Introduction to StrictPropertyInitialization in TypeScript

TypeScript is a superset of JavaScript that offers optional static typing, strict null checks, and more control over the type system. However, even with TypeScript’s type system, it is still possible to leave uninitialized object properties, which could lead to runtime errors. To address this issue, TypeScript 2.7 introduced the “strictPropertyInitialization” flag that forces developers to initialize all declared properties or use the question mark (?) to declare optional properties in classes.

In this article, we will explore the benefits and drawbacks of using strictPropertyInitialization in TypeScript and how to overcome the related challenges.

Why use strictPropertyInitialization

The primary reason to use strictPropertyInitialization is to prevent runtime errors due to uninitialized properties. This bug can manifest itself in various ways such as:

  1. TypeError: Cannot read property ‘x’ of undefined
  2. undefined is not an object (evaluating ‘obj.x’)
  3. Uncaught TypeError: Cannot set property ‘x’ of undefined

These errors can be costly to debug, and with modern tools such as webpack and minifiers, these errors can be further obfuscated, making it even more challenging to track down the root cause.

By using strictPropertyInitialization, TypeScript forces developers to initialize all declared properties during the constructor or via default values. If a property is not initialized, then a compile-time error is generated, explicitly identifying the issue and preventing the runtime errors.

The drawbacks of using strictPropertyInitialization

While strictPropertyInitialization offers benefits, it can also impose restrictions on developers. One of the main drawbacks of strictPropertyInitialization is that it requires some level of extra work to declare and initialize the properties correctly. Furthermore, it can impose limitations on the use of optional properties, as developers must declare them with the question mark (?) syntax.

For developers who are not familiar with TypeScript or have a preference for more dynamic languages such as JavaScript, strictPropertyInitialization could be challenging to work with initially. Additionally, projects that rely heavily on third-party libraries could find difficulties in implementing strictPropertyInitialization because not all libraries follow strict initialization rules.

How to use strictPropertyInitialization

To use strictPropertyInitialization, you first need to enable it in your TypeScript configuration file. In tsconfig.json, set the strictPropertyInitialization flag to true.

"compilerOptions": {
"strictPropertyInitialization": true

Next, when creating object classes, ensure all properties are initialized in the constructor or have default values.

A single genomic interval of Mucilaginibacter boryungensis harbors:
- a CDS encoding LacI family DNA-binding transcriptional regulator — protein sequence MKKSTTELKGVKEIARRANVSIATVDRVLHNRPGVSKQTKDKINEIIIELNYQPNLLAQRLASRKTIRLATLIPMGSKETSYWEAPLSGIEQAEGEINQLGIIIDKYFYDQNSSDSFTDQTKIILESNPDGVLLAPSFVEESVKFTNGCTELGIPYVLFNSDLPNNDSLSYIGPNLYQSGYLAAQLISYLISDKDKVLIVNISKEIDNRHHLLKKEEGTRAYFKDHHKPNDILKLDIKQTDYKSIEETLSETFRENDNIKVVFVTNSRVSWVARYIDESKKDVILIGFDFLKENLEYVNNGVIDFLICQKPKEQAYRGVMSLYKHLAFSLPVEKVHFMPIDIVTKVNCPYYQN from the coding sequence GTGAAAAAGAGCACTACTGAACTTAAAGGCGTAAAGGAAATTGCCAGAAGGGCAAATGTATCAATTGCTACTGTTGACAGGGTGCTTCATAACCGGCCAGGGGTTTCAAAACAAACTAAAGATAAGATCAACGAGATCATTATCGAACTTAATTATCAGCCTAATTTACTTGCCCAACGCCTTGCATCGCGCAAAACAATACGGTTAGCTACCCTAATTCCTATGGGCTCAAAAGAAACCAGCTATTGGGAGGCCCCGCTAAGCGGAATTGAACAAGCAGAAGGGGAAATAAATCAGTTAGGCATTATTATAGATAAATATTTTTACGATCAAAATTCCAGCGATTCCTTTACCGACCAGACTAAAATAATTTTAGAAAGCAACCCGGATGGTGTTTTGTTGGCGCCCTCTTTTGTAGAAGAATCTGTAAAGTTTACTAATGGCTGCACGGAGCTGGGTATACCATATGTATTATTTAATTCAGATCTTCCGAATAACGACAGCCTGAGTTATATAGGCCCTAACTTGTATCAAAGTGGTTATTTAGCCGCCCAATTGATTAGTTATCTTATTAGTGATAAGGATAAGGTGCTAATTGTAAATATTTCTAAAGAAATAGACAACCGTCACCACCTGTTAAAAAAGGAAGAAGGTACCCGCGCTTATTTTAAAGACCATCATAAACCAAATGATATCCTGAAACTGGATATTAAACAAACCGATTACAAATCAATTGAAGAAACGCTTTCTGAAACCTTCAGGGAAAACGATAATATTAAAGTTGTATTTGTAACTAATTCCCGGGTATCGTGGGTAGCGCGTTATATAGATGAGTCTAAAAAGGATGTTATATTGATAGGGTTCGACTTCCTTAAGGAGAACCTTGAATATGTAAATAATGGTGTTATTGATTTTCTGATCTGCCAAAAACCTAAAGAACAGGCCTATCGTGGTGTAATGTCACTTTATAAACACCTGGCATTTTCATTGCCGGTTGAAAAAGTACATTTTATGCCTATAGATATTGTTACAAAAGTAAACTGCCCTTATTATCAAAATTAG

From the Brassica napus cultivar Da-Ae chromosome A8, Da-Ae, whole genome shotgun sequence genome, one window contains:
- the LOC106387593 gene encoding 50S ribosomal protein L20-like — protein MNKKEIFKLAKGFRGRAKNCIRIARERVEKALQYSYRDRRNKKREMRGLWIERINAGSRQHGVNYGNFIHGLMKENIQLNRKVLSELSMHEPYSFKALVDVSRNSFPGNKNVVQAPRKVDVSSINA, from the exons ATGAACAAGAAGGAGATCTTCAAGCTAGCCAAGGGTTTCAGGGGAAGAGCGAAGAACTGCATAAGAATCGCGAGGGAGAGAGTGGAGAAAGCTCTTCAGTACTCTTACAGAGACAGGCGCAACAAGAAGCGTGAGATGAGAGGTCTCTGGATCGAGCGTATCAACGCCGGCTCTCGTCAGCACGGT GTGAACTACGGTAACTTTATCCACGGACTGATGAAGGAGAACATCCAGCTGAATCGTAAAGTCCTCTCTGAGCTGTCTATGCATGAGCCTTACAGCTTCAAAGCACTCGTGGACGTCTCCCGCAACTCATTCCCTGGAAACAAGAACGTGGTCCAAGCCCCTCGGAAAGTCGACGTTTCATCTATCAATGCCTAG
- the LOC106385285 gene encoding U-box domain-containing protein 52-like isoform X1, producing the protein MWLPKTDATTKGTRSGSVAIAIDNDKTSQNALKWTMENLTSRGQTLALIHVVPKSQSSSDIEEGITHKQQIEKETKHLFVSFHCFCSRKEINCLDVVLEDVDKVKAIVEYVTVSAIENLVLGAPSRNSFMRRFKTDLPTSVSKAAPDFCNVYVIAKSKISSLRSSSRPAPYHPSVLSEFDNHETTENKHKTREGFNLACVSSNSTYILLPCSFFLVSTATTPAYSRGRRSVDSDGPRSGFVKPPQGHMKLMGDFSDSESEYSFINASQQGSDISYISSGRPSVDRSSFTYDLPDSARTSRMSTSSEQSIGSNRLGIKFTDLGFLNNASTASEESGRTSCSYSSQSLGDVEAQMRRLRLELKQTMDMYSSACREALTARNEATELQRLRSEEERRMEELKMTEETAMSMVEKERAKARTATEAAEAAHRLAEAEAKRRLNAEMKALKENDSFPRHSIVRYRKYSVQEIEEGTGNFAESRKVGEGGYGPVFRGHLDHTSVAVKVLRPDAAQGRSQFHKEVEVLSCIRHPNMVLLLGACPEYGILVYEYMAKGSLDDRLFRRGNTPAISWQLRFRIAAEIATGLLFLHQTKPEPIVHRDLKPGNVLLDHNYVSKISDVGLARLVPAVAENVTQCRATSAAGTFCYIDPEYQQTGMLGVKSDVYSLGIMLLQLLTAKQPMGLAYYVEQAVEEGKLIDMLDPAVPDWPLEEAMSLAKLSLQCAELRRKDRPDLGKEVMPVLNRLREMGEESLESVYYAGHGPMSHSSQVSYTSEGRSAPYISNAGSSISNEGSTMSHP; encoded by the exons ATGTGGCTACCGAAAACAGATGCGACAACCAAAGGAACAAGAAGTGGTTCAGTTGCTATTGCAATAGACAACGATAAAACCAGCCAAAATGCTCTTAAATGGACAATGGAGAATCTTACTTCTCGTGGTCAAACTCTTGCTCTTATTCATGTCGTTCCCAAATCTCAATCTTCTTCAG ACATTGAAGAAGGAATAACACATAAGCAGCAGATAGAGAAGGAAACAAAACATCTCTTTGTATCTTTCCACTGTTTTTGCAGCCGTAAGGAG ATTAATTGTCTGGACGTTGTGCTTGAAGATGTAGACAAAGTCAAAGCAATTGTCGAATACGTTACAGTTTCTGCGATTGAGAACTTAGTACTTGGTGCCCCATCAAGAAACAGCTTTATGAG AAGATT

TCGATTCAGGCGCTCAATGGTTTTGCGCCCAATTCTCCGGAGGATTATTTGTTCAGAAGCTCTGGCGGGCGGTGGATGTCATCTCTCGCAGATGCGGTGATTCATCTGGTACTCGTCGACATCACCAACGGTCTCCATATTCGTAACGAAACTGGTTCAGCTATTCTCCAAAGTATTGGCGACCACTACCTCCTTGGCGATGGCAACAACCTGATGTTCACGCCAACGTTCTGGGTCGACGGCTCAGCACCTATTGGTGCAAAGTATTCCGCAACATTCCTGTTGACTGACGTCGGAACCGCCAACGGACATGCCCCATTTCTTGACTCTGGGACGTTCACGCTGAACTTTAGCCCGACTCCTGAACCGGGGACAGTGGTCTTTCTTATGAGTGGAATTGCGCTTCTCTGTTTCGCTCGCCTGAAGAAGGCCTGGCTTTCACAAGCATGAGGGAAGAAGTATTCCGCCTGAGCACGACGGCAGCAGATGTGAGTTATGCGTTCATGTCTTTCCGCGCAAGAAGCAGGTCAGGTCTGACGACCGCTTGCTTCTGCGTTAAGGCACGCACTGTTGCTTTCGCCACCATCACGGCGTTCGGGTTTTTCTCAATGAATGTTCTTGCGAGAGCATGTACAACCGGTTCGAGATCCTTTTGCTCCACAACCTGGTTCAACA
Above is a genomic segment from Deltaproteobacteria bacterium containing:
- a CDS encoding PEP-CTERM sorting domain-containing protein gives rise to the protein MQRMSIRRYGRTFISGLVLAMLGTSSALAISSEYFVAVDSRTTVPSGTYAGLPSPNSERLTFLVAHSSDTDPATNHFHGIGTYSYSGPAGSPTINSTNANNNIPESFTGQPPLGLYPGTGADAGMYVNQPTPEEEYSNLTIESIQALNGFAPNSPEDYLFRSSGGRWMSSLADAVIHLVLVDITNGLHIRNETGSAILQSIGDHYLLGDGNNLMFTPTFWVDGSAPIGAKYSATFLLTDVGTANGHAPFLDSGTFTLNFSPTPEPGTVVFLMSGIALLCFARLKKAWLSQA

class Example {
x: number;
y: number = 0;
constructor() {
this.x = 42;

If a property cannot be initialized in the constructor and has a specific order for initialization, you can use the initializer syntax.

class Example {
x!: number; // Initialized later
y!: number; // Initialized later
constructor() {}
initialize(x: number, y: number) {
this.x = x;
this.y = y;

Finally, when declaring optional properties in the class, use the question mark (?) syntax.

class Example {
x?: number;
constructor() {}
setX(x?: number) {
this.x = x;

The benefits of strictPropertyInitialization in large projects

While strictPropertyInitialization might seem unnecessary in smaller projects, larger projects with multiple developers could benefit from its use. When large-scale codebases get harder to manage, it’s useful to have strict rules in place to ensure code quality and avoid runtime errors caused by uninitialized properties.

By enforcing initialization of all declared properties, strictPropertyInitialization reduces the likelihood of runtime errors in production, simplifying the debugging process. Furthermore, by using the question mark syntax (?), developers can explicitly define optional properties, improving code readability and making it easier for other developers to understand the code’s intention.


What is strictPropertyInitialization in TypeScript?

StrictPropertyInitialization is a TypeScript compiler flag that checks if all declared properties in classes are initialized and throws an error at compile-time if a property is not initialized.

What are the benefits of strictPropertyInitialization?

StrictPropertyInitialization prevents runtime errors caused by uninitialized properties, simplifies debugging, and improves code quality.

What are the drawbacks of strictPropertyInitialization?

StrictPropertyInitialization requires extra work to declare and initialize properties, imposes limitations on optional properties, and can be challenging for developers who are not familiar with TypeScript.

How do I use strictPropertyInitialization in TypeScript?

To use strictPropertyInitialization, set the strictPropertyInitialization flag to true in your TypeScript configuration file. Declare and initialize all properties during the constructor or use default values. Additionally, use the question mark syntax (?) to declare optional properties.

What are the benefits of using strictPropertyInitialization in large projects?

StrictPropertyInitialization helps reduce the likelihood of runtime errors in production, simplifies the debugging process, and improves code quality. In larger projects with multiple developers, strictPropertyInitialization can help enforce consistent code quality standards.

Similar Posts